It was on May 2nd 2006 that I started off with this blogging lark, and I’m mildly surprised that I’ve managed to keep it going for a whole year. But here we are.
I occasionally wonder how and why I’ve managed to keep it going steadily, and I think the answer is that it fits in very well with my lifestyle. I’m a retired teacher whiling away his twilight years on a Ph.D thesis about the ways that soldiers were represented in fiction during the Great War and in the twenties. When I got going, the more I read and researched, the more I came across interesting trivia (and non-trivia) that would not find a place in my thesis, but which fascinated me. I thought somebody else might be interested in them too, and I started the blog.
It seems to have worked. Over the year there have been over 30,000 page-reads of the blog. It started very slowly, but now averages over 100 a day, which I gather is reasonable for a blog on a specialist academic subject. I have some readers who visit regularly, and a lot more who are tourists carried in my direction by Google. Some still come looking for Naughty Julie, and I’m afraid that they must be sadly disappointed. I like to think, though, that maybe a few of the priapic beasts have lingered a while and picked up some insight into the works of Warwick Deeping, or even May Sinclair.
The good folk at WordPress let us know which pages from the blog’s history are getting traffic. It’s odd how there can be a sudden surges of interest – in Robert Keable, say, or Sapper – just as suddenly dying down again. One or two posts have faded away without being read by many people – my selection from what William Orpen said about Douglas Haig, for example. – a rather rare tribute to Haig’s human qualities, and even his sense of humour. Maybe nobody thinks to google for that?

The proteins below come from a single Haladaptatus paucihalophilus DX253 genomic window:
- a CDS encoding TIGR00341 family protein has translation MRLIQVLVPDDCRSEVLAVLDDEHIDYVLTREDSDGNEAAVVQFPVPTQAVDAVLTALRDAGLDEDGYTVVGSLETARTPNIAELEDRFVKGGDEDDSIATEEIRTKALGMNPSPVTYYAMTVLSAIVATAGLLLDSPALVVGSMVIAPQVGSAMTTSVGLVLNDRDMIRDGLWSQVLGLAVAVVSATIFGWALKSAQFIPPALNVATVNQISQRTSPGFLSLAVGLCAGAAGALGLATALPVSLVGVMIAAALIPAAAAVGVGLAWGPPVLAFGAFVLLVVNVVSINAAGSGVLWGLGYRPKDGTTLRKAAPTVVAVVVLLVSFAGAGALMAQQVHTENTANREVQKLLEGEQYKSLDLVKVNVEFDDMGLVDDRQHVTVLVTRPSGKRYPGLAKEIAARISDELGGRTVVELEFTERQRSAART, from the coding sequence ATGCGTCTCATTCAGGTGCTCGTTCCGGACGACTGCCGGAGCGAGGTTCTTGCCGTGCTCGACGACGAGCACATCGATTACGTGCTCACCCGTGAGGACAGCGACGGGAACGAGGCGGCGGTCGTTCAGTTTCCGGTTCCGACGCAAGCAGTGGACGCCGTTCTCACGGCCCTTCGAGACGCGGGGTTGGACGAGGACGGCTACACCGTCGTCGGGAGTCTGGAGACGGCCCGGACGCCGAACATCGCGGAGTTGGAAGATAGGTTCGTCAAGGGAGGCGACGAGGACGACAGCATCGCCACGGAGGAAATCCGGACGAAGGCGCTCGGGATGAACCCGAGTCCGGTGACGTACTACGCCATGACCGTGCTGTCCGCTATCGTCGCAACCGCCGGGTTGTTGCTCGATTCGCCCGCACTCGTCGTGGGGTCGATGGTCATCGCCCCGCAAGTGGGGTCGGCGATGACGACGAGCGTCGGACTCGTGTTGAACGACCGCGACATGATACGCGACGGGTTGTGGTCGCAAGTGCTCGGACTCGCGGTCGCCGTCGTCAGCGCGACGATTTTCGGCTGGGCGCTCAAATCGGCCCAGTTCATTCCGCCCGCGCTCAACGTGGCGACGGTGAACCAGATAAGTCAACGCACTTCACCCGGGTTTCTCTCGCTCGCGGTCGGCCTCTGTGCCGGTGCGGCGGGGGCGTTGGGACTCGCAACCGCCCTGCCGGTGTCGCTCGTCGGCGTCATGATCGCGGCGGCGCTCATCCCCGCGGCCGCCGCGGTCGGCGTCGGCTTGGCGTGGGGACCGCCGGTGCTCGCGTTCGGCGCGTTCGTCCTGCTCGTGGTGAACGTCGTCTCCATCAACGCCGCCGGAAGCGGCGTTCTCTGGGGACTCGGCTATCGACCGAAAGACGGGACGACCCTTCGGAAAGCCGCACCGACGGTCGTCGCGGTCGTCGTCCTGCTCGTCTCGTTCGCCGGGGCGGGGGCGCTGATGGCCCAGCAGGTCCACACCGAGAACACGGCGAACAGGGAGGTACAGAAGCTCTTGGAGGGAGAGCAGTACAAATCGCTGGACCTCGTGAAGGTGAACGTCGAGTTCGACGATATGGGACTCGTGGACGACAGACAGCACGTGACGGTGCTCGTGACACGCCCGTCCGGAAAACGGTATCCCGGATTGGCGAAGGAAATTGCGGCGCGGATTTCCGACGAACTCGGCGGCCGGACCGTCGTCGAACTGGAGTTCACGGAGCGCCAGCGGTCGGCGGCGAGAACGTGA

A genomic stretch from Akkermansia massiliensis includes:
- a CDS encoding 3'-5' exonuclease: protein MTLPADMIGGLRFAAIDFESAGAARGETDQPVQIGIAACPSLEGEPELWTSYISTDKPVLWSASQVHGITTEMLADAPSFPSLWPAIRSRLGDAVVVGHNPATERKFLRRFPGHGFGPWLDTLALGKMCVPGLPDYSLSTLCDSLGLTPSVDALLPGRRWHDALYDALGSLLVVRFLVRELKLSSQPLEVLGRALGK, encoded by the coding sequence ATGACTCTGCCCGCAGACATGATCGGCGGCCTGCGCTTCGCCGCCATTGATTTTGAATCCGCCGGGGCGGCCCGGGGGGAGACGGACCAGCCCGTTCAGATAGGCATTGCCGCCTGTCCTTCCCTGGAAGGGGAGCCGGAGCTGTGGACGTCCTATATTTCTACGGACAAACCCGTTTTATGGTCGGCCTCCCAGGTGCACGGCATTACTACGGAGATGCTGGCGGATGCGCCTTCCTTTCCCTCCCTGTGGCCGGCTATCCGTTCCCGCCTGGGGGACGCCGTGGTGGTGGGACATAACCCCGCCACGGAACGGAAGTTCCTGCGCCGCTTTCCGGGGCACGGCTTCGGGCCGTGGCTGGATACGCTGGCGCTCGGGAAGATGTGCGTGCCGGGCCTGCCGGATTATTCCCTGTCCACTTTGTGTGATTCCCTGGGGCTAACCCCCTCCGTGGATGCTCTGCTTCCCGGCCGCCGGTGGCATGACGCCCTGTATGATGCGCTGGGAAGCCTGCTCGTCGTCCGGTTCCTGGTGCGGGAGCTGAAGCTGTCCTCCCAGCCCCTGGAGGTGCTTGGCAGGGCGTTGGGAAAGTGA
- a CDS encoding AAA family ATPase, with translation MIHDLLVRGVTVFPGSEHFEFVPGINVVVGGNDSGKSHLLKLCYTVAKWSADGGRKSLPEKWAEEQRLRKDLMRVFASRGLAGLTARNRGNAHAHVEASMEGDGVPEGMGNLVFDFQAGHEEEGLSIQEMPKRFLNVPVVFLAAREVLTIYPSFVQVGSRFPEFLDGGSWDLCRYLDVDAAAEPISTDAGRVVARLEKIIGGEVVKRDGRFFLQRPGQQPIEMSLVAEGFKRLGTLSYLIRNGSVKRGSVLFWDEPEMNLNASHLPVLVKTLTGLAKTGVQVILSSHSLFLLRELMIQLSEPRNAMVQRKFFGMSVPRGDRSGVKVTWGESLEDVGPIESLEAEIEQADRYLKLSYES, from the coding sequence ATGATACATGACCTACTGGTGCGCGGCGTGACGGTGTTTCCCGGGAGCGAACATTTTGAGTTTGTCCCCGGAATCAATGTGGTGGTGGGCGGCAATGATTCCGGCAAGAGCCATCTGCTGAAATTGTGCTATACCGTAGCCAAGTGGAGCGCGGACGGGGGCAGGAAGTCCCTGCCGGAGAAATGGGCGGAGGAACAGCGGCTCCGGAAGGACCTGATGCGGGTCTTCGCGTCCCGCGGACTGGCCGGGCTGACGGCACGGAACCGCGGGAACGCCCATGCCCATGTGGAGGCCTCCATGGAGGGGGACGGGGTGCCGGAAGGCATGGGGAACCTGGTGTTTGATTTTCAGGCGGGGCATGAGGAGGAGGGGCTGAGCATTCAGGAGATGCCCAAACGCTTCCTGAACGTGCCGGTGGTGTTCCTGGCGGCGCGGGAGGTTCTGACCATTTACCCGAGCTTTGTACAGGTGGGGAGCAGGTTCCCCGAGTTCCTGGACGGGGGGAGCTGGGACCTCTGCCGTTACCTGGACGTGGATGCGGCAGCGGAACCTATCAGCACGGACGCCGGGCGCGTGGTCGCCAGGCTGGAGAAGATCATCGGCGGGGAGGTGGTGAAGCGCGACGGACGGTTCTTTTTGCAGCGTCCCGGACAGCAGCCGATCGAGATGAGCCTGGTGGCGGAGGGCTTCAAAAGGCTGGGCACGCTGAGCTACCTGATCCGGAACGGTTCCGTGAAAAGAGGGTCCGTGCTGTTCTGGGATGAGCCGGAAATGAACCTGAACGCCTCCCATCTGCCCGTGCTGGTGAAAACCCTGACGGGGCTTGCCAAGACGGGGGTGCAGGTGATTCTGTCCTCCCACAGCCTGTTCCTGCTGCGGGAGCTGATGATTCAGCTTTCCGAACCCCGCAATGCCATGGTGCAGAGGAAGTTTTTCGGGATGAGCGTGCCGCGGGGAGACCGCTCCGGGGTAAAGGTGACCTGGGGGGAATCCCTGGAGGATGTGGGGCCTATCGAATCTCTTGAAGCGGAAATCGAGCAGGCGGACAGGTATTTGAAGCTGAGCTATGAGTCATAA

I’ve read about vicious comments in response to blogs, but my commenters have been – with only a couple of exceptions – uniformly civil, even when setting me right about my mistakes. So far I’ve received no death threats. My favourite comment is to a post where I hammered the sentimental children’s book Private Peaceful. There was an academic comment endorsing my stance from Dan Todman of the excellent Trench Fever, and then a brief response from a kid: “i read private peaceful its brilliant.” The thing I like about the Internet is that kids like her can have their say and make their voices heard among the more sophisticated – and reminding us that she, after all, is the dreadful book’s target audience.
A particular pleasure has been receiving feedback from relatives of my novelists – two grandsons and a great-neice so far.
Writing the blog is probably good for me. Sometimes I do it just to get a rant off my chest. Sometimes it’s useful to sort out my ideas by putting them in writing. Sometimes I’ve just found a joke or an idea that I think others will enjoy.
Anyway,I’ll head on into the second year…